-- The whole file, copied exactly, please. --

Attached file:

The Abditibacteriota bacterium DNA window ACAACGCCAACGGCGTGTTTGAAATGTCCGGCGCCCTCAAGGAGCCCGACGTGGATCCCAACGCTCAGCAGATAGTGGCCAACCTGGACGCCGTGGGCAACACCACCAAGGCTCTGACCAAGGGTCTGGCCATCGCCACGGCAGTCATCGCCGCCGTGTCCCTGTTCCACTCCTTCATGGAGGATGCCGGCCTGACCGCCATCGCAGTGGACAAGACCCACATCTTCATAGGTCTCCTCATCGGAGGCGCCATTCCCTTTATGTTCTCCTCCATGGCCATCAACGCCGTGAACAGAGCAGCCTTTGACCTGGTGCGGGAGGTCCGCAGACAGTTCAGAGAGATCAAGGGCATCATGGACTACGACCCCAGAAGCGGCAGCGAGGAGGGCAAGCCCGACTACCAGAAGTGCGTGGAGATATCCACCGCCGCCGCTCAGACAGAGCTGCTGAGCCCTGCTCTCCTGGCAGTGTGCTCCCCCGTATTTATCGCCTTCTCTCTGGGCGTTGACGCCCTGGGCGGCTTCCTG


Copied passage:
The Abditibacteriota bacterium DNA window ACAACGCCAACGGCGTGTTTGAAATGTCCGGCGCCCTCAAGGAGCCCGACGTGGATCCCAACGCTCAGCAGATAGTGGCCAACCTGGACGCCGTGGGCAACACCACCAAGGCTCTGACCAAGGGTCTGGCCATCGCCACGGCAGTCATCGCCGCCGTGTCCCTGTTCCACTCCTTCATGGAGGATGCCGGCCTGACCGCCATCGCAGTGGACAAGACCCACATCTTCATAGGTCTCCTCATCGGAGGCGCCATTCCCTTTATGTTCTCCTCCATGGCCATCAACGCCGTGAACAGAGCAGCCTTTGACCTGGTGCGGGAGGTCCGCAGACAGTTCAGAGAGATCAAGGGCATCATGGACTACGACCCCAGAAGCGGCAGCGAGGAGGGCAAGCCCGACTACCAGAAGTGCGTGGAGATATCCACCGCCGCCGCTCAGACAGAGCTGCTGAGCCCTGCTCTCCTGGCAGTGTGCTCCCCCGTATTTATCGCCTTCTCTCTGGGCGTTGACGCCCTGGGCGGCTTCCTG